Kremlin urges Facebook to honor Russian lawsBusiness & Economy September 26, 13:53
Russian army to get bulk of Terminator armored vehicles in 2018Military & Defense September 26, 13:33
Putin congratulates Merkel on German election resultRussian Politics & Diplomacy September 26, 13:08
Press review: Why the US closed its base in Syria and EU aid to Donbass resumesPress Review September 26, 13:00
Russian diplomat warns against weapons supplies to UkraineRussian Politics & Diplomacy September 26, 12:47
Russia has evidence terrorists used sarin in April attack on Khan Sheikhoun — diplomatRussian Politics & Diplomacy September 26, 12:24
More than 2,000 VIM-Avia passengers stuck in foreign airportsBusiness & Economy September 26, 12:11
Russia has no plans to quit INF treaty — diplomatRussian Politics & Diplomacy September 26, 11:35
IS terrorist on international wanted list detained in SiberiaSociety & Culture September 26, 11:11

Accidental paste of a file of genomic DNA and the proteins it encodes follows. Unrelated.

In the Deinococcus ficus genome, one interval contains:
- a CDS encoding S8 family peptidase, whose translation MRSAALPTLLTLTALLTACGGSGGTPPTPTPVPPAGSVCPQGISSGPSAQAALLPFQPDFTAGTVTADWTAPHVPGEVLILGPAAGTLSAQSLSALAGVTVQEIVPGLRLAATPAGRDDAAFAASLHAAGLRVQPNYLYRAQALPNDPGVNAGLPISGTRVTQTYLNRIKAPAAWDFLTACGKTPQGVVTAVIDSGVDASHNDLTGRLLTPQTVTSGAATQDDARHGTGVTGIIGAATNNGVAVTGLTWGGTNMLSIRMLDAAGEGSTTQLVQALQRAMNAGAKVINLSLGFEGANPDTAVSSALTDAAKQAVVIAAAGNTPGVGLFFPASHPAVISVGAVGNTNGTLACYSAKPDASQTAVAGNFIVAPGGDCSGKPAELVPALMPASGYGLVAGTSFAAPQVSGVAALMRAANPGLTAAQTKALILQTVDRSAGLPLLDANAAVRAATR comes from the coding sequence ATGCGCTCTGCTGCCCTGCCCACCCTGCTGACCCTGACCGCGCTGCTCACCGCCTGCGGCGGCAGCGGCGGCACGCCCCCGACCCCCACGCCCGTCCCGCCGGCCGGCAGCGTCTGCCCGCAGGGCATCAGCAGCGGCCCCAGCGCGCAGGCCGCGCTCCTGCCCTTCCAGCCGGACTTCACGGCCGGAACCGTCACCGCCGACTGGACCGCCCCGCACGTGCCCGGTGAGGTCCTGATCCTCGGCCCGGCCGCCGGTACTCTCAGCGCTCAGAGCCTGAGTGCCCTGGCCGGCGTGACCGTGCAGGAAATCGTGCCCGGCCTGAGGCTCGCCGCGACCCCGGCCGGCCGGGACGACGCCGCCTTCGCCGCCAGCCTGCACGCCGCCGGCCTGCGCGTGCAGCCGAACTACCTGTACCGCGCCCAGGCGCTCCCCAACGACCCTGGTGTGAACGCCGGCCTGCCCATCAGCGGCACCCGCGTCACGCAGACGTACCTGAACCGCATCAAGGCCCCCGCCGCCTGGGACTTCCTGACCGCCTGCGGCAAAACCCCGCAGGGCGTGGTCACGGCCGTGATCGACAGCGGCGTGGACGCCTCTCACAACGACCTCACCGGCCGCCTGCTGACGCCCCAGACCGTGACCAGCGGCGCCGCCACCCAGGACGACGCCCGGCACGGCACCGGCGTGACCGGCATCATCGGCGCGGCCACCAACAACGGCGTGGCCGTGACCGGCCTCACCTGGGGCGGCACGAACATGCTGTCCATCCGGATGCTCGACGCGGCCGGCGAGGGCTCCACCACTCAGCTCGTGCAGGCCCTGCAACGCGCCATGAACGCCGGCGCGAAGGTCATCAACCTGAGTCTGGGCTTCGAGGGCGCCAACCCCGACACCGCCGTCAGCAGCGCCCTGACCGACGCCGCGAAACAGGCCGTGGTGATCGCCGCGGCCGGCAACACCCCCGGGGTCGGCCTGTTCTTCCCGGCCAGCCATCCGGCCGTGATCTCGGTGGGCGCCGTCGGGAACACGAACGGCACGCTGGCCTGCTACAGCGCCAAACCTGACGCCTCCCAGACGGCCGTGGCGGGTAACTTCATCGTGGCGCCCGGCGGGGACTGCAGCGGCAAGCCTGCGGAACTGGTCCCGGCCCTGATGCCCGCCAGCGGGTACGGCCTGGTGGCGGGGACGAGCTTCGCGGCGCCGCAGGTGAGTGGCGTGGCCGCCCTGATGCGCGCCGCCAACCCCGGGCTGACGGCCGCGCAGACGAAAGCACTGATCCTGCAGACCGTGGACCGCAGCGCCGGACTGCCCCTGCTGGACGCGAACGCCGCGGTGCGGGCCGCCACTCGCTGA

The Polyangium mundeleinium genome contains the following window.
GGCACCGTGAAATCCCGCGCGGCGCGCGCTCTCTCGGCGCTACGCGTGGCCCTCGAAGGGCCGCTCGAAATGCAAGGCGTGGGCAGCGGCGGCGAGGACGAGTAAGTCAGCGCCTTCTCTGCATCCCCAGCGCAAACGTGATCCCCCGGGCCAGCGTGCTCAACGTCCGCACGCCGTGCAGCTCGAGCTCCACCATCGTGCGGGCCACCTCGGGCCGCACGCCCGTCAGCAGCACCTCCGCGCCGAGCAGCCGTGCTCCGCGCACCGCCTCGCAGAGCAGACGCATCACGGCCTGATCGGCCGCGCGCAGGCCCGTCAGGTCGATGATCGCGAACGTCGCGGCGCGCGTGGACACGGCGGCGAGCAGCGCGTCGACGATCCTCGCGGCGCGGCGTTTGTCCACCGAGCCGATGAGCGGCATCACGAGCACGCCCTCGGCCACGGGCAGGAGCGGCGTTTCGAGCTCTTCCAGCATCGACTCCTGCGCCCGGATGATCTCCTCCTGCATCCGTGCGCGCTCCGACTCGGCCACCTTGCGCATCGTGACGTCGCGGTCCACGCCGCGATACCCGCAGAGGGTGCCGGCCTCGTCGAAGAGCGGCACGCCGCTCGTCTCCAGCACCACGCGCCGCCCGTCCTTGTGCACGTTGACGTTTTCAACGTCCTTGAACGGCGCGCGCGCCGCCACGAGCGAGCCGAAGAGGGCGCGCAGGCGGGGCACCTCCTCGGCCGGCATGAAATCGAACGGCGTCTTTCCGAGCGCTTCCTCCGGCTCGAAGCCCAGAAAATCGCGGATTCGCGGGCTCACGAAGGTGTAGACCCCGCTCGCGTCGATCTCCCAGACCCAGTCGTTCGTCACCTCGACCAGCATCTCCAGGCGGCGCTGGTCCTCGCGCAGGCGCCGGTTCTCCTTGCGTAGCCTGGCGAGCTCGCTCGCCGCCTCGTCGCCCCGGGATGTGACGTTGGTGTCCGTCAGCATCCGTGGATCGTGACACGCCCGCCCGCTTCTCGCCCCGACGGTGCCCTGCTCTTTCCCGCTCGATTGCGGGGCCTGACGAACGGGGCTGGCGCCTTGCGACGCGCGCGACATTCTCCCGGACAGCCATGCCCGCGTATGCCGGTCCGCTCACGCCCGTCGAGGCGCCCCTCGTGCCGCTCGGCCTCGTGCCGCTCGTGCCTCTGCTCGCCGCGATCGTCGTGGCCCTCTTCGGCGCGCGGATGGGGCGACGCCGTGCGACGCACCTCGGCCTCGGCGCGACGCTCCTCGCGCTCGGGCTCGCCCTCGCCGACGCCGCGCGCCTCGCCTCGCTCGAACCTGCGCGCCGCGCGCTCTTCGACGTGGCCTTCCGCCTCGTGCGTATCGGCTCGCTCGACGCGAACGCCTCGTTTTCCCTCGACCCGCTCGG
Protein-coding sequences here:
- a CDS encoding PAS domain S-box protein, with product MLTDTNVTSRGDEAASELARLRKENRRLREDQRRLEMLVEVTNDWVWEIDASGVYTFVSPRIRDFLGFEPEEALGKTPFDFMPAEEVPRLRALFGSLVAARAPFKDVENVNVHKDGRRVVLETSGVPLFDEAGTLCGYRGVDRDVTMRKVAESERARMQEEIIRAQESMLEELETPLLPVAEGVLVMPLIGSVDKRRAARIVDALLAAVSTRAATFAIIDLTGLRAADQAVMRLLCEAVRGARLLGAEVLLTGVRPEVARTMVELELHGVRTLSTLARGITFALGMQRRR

NEW YORK, May 05, 7:20 /ITAR-TASS/. American economist and Nobel Prize Winner Gary S. Becker has died in the United States at the age of 83. The relatives of the scientist said Sunday that he had died on Saturday, May 3, in a hospital in Chicago, Illinois, after a long illness.
Gary Stanley Becker had been born on December 2, 1930 in the town of Pottsville, Pennsylvania. He had attended Princeton and Chicago Universities.
Another American economist, Milton Friedman, the founder of monetarism, had had a great influence on Becker's views.
Becker was awarded Nobel Prize in Economics in 1992 for the expansion of the sphere of macroeconomic analysis to a whole number of aspects of human behavior and interaction, including nonmarket behavior.
The scientist himself determined the essence of his scientific studies as an economic approach to social issues.The distinguishing feature of this approach is that any sphere of social life is viewed as a field for the application of economic analysis.
Becker authored more than ten fundamental researches and several tens of articles. In particular, he wrote the monographs "The Economics of Discrimination" (1957), "Human Capital" (1964), and "A Treatise on the Family" (1981). Becker stood at the rise of whole segments of economic theory the economics of discrimination, the economics of crime and punishment, and home economics. Nowadays it is hard to find a branch of socio-economic studies on which his works would not have an impact.